We were stunned – this was just so contrary to what we'd heard. Then we looked into it and found that scientists looking at sleep from the metabolic perspective were coming to the same conclusion: shortened sleep increases the likelihood that a kid will be obese by as much as 300 percent.

Q. The chapter on “Why Kids Lie” is also very relevant to most parents. Is there a takeaway from that chapter on a strategy for the parents of young children in dealing with lying.

Ashley Merryman: First, parents need to recognize their own complicity in their kids' lying: kids don't understand about the kind intent of a white lie ("Those new jeans make you look thin.") From the kids' point of view, it's just that lies are usually bad – except when they aren't. Which is understandably confusing.
As for kids' own lies, we have to understand that kids are usually telling us what they think we want to hear. And if they say a lie that makes us happy, then they will avoid punishment.

So the old approach of threatening kids with punishment for lying doesn't get kids to come clean. Instead, it just encourages them to be better liars – so that they won't get caught.
The more effective approach is to tell a kid, "I will be really happy if you tell me the truth." It may sound corny, but it's amazingly effective.

Po. when you and Ashley were researching this book, I am wondering if you saw it as something like a manual for raising children (echoes of Doctor Spock), or something closer to a Malcolm Gladwell project, an accessible foray into a fascinating aspect of science?

Po Bronson: Yes, we saw it as the Freakonomics of kids – not remotely a manual.

Q. Is there a message for so-called Helicopter Parents that emerges from NurtureShock? Do today’s very-involved parents need to dial things back a bit, or just channel their energies a little differently?

Ashley Merryman: The science says the Helicopter parents are destroying children’s intrinsic motivation. These kids are easily bored, when they have a little free time, because their parents schedule so much for them that they don’t know what to do with free time.

But helicopter parents aren’t our major concern. Most parents are simply well-involved, not overinvolved.
We're more concerned with the bubble-wrapped kids. The bubble-wrapped kid is the kid constantly told he's brilliant, talented and special. The kid is so well-protected that he's never allowed to make a mistake – let alone encounter real failure. Instead, he gets an award or praise for anything he does, even if it isn't award-worthy. And if he does encounter difficulty, he's told to forget such a thing ever happened: just focus on his future-success.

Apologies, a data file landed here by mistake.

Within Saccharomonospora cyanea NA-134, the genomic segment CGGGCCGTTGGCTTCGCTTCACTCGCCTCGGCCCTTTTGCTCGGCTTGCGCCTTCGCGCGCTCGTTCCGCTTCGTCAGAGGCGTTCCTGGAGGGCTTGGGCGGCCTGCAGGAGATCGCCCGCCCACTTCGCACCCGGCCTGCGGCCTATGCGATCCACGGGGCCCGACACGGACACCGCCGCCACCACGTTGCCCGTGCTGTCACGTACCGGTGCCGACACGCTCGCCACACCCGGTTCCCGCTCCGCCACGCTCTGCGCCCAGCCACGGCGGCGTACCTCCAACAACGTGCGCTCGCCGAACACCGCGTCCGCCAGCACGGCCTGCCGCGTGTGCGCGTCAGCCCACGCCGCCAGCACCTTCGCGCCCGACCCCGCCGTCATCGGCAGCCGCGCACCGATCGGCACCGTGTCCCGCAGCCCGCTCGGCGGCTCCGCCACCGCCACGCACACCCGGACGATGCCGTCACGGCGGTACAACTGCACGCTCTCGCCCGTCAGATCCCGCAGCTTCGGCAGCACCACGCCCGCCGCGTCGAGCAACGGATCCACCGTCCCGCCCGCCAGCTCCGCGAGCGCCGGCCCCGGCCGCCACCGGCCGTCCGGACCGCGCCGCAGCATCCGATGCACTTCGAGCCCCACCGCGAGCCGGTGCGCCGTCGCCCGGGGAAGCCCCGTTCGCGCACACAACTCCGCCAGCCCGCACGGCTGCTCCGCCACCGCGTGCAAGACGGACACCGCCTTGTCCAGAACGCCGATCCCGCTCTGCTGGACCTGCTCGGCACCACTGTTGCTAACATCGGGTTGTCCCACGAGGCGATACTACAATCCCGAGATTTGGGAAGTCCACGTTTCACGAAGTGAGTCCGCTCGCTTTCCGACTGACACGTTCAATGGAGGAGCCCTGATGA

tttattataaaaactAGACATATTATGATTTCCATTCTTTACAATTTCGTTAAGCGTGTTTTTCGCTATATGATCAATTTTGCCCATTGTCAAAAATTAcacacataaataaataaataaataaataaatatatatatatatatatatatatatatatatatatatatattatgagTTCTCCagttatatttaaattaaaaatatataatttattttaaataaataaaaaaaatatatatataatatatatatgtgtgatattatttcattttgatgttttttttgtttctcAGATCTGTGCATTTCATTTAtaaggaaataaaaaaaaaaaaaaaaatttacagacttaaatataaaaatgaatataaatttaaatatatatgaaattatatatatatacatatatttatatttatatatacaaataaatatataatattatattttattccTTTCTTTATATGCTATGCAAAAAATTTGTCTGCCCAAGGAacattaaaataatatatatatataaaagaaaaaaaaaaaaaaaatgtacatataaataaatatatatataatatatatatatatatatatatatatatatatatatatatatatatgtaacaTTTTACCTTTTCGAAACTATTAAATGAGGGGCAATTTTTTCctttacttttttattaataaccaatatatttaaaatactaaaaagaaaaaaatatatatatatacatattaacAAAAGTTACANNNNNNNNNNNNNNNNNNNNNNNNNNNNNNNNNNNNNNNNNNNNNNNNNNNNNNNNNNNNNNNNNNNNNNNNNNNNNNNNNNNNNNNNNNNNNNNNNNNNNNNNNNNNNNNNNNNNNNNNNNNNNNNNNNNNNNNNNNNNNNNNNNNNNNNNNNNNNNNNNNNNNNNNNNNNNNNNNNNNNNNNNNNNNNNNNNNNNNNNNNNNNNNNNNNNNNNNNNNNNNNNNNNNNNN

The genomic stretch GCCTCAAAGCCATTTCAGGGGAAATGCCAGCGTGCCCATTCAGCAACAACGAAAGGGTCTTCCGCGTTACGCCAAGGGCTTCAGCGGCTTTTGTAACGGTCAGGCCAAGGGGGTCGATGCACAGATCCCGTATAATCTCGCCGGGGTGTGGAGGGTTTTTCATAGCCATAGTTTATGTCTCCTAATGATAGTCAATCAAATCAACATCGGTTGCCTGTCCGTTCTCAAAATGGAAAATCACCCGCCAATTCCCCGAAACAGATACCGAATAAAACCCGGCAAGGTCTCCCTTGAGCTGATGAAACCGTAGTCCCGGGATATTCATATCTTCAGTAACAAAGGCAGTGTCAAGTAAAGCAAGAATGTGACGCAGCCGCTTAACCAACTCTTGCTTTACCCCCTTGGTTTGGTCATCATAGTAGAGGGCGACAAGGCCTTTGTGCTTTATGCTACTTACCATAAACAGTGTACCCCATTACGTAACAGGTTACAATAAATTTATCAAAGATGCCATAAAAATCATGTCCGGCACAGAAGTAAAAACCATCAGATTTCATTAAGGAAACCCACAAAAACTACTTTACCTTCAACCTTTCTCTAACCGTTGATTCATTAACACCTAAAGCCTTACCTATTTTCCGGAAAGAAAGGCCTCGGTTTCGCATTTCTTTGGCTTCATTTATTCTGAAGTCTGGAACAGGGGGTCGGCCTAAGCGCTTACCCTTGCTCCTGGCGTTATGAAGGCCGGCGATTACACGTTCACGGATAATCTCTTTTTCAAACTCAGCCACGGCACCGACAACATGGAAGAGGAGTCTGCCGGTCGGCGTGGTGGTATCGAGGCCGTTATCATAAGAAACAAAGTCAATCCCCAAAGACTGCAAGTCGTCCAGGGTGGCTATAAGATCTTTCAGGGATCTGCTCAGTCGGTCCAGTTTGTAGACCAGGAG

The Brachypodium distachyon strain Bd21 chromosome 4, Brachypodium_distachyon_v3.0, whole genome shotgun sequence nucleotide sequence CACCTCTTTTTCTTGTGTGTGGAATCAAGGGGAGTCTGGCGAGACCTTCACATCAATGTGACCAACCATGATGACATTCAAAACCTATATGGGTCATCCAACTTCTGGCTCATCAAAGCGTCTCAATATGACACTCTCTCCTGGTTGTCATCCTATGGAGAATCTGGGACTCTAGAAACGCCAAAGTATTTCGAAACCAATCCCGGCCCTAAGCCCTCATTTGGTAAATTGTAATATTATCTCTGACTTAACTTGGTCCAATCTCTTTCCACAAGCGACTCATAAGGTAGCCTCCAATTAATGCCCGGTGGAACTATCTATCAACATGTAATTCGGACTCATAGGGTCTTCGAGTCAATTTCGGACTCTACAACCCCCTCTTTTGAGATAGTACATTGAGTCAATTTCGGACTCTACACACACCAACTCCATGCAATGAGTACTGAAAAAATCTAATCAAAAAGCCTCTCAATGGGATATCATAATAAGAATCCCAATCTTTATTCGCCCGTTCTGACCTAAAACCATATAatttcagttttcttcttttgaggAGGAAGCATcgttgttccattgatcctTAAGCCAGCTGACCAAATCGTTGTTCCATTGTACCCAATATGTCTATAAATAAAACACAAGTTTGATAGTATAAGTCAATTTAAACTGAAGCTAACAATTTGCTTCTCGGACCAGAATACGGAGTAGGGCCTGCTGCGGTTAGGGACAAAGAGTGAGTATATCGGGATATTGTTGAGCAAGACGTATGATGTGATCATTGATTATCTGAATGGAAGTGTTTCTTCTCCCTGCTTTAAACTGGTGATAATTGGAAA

If a project is too hard, he's told to drop it, or else professionals (parents, teachers, tutors, etc.) are called in to fix the child's errors.
But that all means that any time the bubble-wrap kid tries doing something, that plastic coating of perfection starts popping. This kid told he is destined to work wonders starts to feel as though he can't live up to his own hype. And over time, the bubble-wrapped kid becomes afraid to move. Because he's terrified. He just can't bear any more of these little explosions of his self-image.

Kids need to be able to learn on their own. They need to know that they can make a mistake, and the world won't come to an end. Parents who can help a kid when he's in a jam, without depriving him of that growth.

Q. Po, did writing this book cause you to change anything in your approach to raising your own children? I’m sure it caused you to assess many things you do as a father, but is there any one in particular that stands out?

Po Bronson: Our daughter Thia is now 5, and Luke is 8. Yes, the science has affected how I praise Luke, how I handle moments where he’s tempted to lie, how openly we talk about race and ethnic history, and how I approach the development of his cognitive facilities. Overall, I’d say I’m just a lot more honest with him and less manipulative. But far more of the science has simply helped me understand him and provided me insight into what he’s going through; I see him better. That’s the main impact.